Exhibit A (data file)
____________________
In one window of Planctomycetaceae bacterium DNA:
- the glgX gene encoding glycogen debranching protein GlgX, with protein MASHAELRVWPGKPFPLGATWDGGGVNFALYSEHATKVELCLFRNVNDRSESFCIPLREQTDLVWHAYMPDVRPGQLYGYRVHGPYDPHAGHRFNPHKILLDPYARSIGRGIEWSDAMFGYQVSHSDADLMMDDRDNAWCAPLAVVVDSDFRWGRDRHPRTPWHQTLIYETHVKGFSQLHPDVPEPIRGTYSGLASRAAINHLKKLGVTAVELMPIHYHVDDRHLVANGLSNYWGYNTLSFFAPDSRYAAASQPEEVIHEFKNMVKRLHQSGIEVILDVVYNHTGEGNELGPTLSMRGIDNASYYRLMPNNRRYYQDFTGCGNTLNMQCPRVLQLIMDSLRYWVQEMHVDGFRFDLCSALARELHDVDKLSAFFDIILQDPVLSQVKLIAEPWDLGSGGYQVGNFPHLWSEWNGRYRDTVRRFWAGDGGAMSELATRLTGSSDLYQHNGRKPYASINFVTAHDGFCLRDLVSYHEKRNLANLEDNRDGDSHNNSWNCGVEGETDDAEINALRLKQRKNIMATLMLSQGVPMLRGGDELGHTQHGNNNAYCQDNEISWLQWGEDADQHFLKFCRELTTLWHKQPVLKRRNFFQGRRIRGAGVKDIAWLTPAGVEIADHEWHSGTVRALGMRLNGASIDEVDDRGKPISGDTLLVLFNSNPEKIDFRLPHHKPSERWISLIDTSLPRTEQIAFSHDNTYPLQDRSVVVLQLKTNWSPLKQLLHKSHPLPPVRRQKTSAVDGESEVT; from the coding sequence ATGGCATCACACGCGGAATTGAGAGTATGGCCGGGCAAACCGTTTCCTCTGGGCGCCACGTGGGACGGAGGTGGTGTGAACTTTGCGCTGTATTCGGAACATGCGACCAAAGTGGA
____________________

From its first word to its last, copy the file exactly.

In one window of Planctomycetaceae bacterium DNA:
- the glgX gene encoding glycogen debranching protein GlgX, with protein MASHAELRVWPGKPFPLGATWDGGGVNFALYSEHATKVELCLFRNVNDRSESFCIPLREQTDLVWHAYMPDVRPGQLYGYRVHGPYDPHAGHRFNPHKILLDPYARSIGRGIEWSDAMFGYQVSHSDADLMMDDRDNAWCAPLAVVVDSDFRWGRDRHPRTPWHQTLIYETHVKGFSQLHPDVPEPIRGTYSGLASRAAINHLKKLGVTAVELMPIHYHVDDRHLVANGLSNYWGYNTLSFFAPDSRYAAASQPEEVIHEFKNMVKRLHQSGIEVILDVVYNHTGEGNELGPTLSMRGIDNASYYRLMPNNRRYYQDFTGCGNTLNMQCPRVLQLIMDSLRYWVQEMHVDGFRFDLCSALARELHDVDKLSAFFDIILQDPVLSQVKLIAEPWDLGSGGYQVGNFPHLWSEWNGRYRDTVRRFWAGDGGAMSELATRLTGSSDLYQHNGRKPYASINFVTAHDGFCLRDLVSYHEKRNLANLEDNRDGDSHNNSWNCGVEGETDDAEINALRLKQRKNIMATLMLSQGVPMLRGGDELGHTQHGNNNAYCQDNEISWLQWGEDADQHFLKFCRELTTLWHKQPVLKRRNFFQGRRIRGAGVKDIAWLTPAGVEIADHEWHSGTVRALGMRLNGASIDEVDDRGKPISGDTLLVLFNSNPEKIDFRLPHHKPSERWISLIDTSLPRTEQIAFSHDNTYPLQDRSVVVLQLKTNWSPLKQLLHKSHPLPPVRRQKTSAVDGESEVT; from the coding sequence ATGGCATCACACGCGGAATTGAGAGTATGGCCGGGCAAACCGTTTCCTCTGGGCGCCACGTGGGACGGAGGTGGTGTGAACTTTGCGCTGTATTCGGAACATGCGACCAAAGTGGA